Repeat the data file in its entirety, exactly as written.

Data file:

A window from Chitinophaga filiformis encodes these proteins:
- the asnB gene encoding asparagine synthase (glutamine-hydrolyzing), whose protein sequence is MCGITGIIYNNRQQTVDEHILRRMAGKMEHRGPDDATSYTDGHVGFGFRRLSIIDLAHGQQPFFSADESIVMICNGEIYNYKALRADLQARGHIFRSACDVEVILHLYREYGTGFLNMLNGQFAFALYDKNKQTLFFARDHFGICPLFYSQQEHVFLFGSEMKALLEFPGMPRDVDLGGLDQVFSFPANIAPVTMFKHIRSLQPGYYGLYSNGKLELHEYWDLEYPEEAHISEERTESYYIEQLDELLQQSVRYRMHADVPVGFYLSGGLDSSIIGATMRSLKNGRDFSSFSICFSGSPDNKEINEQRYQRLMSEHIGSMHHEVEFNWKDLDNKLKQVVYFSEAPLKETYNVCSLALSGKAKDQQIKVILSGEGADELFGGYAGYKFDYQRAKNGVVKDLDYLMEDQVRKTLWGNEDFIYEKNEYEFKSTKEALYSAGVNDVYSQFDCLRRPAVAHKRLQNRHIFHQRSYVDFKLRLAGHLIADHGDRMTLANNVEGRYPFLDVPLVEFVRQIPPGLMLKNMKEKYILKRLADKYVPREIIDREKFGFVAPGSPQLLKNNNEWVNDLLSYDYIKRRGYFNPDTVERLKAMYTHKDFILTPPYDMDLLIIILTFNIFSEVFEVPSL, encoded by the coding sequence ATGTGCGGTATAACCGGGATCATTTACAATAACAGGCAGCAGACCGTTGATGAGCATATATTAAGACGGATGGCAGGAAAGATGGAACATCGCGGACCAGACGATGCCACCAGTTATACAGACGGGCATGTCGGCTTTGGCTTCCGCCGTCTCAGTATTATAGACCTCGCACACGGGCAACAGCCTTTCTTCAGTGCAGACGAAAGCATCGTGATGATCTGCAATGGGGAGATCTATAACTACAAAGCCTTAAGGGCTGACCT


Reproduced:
A window from Chitinophaga filiformis encodes these proteins:
- the asnB gene encoding asparagine synthase (glutamine-hydrolyzing), whose protein sequence is MCGITGIIYNNRQQTVDEHILRRMAGKMEHRGPDDATSYTDGHVGFGFRRLSIIDLAHGQQPFFSADESIVMICNGEIYNYKALRADLQARGHIFRSACDVEVILHLYREYGTGFLNMLNGQFAFALYDKNKQTLFFARDHFGICPLFYSQQEHVFLFGSEMKALLEFPGMPRDVDLGGLDQVFSFPANIAPVTMFKHIRSLQPGYYGLYSNGKLELHEYWDLEYPEEAHISEERTESYYIEQLDELLQQSVRYRMHADVPVGFYLSGGLDSSIIGATMRSLKNGRDFSSFSICFSGSPDNKEINEQRYQRLMSEHIGSMHHEVEFNWKDLDNKLKQVVYFSEAPLKETYNVCSLALSGKAKDQQIKVILSGEGADELFGGYAGYKFDYQRAKNGVVKDLDYLMEDQVRKTLWGNEDFIYEKNEYEFKSTKEALYSAGVNDVYSQFDCLRRPAVAHKRLQNRHIFHQRSYVDFKLRLAGHLIADHGDRMTLANNVEGRYPFLDVPLVEFVRQIPPGLMLKNMKEKYILKRLADKYVPREIIDREKFGFVAPGSPQLLKNNNEWVNDLLSYDYIKRRGYFNPDTVERLKAMYTHKDFILTPPYDMDLLIIILTFNIFSEVFEVPSL, encoded by the coding sequence ATGTGCGGTATAACCGGGATCATTTACAATAACAGGCAGCAGACCGTTGATGAGCATATATTAAGACGGATGGCAGGAAAGATGGAACATCGCGGACCAGACGATGCCACCAGTTATACAGACGGGCATGTCGGCTTTGGCTTCCGCCGTCTCAGTATTATAGACCTCGCACACGGGCAACAGCCTTTCTTCAGTGCAGACGAAAGCATCGTGATGATCTGCAATGGGGAGATCTATAACTACAAAGCCTTAAGGGCTGACCT